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When you next sit down at your local coffee shop, look around you: there may just be a professional hitman sitting at the next table. As author Mark Shaw reveals in this highly original and informative book, the ‘upper world’ sails perilously close to the underworld.
Hitmen For Hire takes the reader on a journey like no other, navigating a world of hammermen (hitmen), informers, rogue policemen, taxi bosses, gang leaders and crooked businessmen. The book examines a system in which contract killings have become the norm, looking at who arranges hits, where to find a hitman, and even what it is like to be a hitman – or woman.
Since 1994, South Africa has witnessed some spectacular underworld killings associated with various industries and sectors. Drawing on over a thousand cases, from 2000 to 2016, Shaw reveals how these murders have an outsized impact on the evolution of both legal and illegal economic activity.
There are no villains here. Award-winning journalist Paul McNally finds corrupt cops, drug dealers, vigilante residents, addicts, torturers, murderers and cops partnered with drug dealers. But no villains.
Raymond is a shop owner on Ontdekkers Road, in Johannesburg, who takes a baseball bat to the dealers when they break his rules. He systematically records in his notebook the police officers who come – all day, every day – to collect their bribe money from the dealers, and is looking for someone to trust. Khaba is a middle-aged police officer who wants a quiet life but whose demons will not leave him in peace. He is trying to regain his trust in what he once regarded as an honourable profession. Wendy is a petite, ageing police reservist who can handle an R5 rifle with confidence, but not the sadness that accompanies her in her daily life – the loss of her police officer husband, brutally murdered by a drug lord, and the addiction that has her adult son in its grip. She is looking for respect and affirmation and for her own life to have meaning.
Through different paths, the lives of Raymond, Khaba and Wendy intersect on the street as their attention is focused on the current power couple – a drug dealer named Obi and Lerato, a police officer. Seemingly untouchable, Obi and Lerato terrorise Ontdekkers, and in the process upset the balance of this already lawless world.
Two true-crime thrillers as seen on Discovery's Murder is Forever TV series.
MOTHER OF ALL MURDERS:
Prisoners' Rights: Principles and Practice considers prisoners' rights from socio-legal and philosophical perspectives, and assesses the advantages and problems of a rights-based approach to imprisonment. At a time of record levels of imprisonment and projected future expansion of the prison population, this work is timely. The discussion in this book is not confined to a formal legal analysis, although it does include discussion of the developing jurisprudence on prisoners' rights. It offers a socio-legal rather than a purely black letter approach, and focuses on the experience of imprisonment. It draws on perspectives from a range of disciplines to illuminate how prisoners' rights operate in practice. The text also contributes to debates on imprisonment and citizenship, the treatment of women prisoners, and social exclusion. This book will be of interest to both undergraduate and postgraduate students of penology and criminal justice, as well as professionals working within the penal system.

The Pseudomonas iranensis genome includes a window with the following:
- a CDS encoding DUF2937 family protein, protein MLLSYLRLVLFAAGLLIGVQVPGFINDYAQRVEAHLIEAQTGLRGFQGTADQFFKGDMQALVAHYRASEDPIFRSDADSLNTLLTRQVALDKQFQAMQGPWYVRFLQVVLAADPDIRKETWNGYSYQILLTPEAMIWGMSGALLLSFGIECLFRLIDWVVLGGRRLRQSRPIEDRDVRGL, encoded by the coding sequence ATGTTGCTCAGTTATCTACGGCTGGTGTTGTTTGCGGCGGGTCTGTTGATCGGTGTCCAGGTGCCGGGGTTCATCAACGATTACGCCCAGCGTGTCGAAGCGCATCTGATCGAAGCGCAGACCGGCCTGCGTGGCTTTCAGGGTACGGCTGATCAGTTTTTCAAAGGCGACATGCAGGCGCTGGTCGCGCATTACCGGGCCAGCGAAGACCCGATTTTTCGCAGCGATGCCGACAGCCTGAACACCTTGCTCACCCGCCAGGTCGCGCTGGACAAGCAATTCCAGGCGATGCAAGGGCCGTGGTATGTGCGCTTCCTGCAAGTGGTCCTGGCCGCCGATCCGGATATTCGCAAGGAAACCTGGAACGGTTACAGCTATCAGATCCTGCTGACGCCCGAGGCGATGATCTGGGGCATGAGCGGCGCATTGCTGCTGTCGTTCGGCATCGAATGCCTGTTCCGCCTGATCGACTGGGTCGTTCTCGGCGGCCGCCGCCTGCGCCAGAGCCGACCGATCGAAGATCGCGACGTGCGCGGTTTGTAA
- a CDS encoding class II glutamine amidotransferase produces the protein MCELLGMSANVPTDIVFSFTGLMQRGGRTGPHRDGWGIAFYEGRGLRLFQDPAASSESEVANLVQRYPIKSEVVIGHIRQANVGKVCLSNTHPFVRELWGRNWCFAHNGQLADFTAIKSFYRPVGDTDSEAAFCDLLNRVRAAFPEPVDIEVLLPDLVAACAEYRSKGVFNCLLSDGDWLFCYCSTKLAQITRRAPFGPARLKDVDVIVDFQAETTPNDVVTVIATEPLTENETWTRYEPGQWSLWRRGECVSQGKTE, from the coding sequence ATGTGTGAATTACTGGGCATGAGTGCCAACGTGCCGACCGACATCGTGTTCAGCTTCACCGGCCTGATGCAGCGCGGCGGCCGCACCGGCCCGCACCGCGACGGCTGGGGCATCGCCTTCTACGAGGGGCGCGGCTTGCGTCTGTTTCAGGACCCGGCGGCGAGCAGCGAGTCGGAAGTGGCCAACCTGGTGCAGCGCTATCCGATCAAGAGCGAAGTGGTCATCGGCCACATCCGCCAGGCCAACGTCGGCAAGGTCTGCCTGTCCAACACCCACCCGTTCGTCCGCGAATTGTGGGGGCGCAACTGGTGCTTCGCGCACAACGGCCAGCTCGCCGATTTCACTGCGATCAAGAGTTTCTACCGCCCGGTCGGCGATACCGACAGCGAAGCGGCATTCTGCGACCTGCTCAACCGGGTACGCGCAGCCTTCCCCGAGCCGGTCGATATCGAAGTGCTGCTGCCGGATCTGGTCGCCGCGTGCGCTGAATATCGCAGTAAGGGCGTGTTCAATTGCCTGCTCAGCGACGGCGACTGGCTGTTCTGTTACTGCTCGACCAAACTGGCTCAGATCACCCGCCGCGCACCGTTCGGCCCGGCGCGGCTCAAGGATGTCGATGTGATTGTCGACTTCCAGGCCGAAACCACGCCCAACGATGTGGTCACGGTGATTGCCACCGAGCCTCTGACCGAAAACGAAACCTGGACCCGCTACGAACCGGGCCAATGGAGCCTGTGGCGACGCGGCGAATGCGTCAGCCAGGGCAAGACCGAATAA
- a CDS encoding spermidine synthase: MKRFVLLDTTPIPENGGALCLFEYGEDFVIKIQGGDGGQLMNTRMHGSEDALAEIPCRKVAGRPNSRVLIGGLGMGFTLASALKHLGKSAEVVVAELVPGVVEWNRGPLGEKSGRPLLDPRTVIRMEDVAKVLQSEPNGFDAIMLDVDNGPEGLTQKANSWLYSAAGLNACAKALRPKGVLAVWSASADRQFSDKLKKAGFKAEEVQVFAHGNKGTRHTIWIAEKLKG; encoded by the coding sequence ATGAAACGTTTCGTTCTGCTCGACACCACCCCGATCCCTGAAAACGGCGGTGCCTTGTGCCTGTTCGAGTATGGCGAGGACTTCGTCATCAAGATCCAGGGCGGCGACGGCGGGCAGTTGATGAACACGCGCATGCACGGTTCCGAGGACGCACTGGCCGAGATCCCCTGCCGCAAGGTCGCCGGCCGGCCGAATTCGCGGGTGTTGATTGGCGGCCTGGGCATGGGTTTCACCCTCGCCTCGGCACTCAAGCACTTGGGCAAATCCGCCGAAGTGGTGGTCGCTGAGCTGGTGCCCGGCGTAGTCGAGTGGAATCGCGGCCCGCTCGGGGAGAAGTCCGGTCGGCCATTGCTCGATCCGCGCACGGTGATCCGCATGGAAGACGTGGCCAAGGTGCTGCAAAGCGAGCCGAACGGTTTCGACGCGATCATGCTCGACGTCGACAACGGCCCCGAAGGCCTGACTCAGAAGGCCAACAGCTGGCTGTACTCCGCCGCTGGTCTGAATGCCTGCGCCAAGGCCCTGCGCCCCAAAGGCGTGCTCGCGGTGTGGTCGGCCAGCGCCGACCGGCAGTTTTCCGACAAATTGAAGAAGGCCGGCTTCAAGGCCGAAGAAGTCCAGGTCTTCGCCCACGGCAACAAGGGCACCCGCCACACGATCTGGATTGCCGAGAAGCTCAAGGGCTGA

Though many more women offenders are supervised in the community
than in custody, much less is known about their needs and effective
approaches to their supervision, support and treatment. Whilst
there has been recent attention paid to responding to the needs of
women in prison, negligible attention has been paid to women
exiting prison, or on community based orders, and what is needed to
work with them to reduce re-offending or entry into prison.
In reviewing introductory texts available to criminologists, one is left with the impression that biological factors are irrelevant to the formulation of criminal behavior. Where biology is mentioned at all, it receives infinitesimal coverage. This dearth of attention could at one time be blamed on shoddy research and the legitimate fear that evidence gathered along this path would be used to support eugenics extremists. However, in the past 20 years, tremendously valuable work has been accomplished that legitimately correlates biological factors such as genetics, biochemistry, diet, and brain disease to criminal behavior. Biological Influences on Criminal Behavior fundamentally questions the way most criminologists attempt to explain, let alone ameliorate the problem of human criminal behavior. Written by Gail Anderson, a highly respected expert in forensics, who also brings a much-needed biological background to the task, this resource champions contemporary biological theory by introducing criminologists to areas of research they might not otherwise encounter. Dr. Anderson discusses basic biological concepts such as natural selection and evolution in relation to behavior, and considers genetic factors including patterns of inheritance, sex-linked traits, and propensities toward aggression. She explores studies on hormonal effects, as well as brain chemistry, and delves deeply into organic brain dysfunction. She also looks at investigations into fetal conditions and birth-related difficulties, as well as research on nutrition and food allergies. While it is steeped in scientific research, the material is presented in a way that does not require a scientific background. The author does not suggest that biology plays the major role in criminal behavior; however, her carefully researched work does prove that we can gain a far deeper and more useful understanding when we objectively assess all of the factors involved. A professor of forensic entomology in the School of Criminology at Simon Fraser University, Gail S. Anderson has a Ph.D. in medical and veterinary entomology. She serves as a forensics consultant to the RCMP and city police across Canada. Among her many accolades, she was listed in TIME magazine as one of top five innovators worldwide in criminal justice and recently received the Derome Award from the Canadian Society of Forensic Sciences.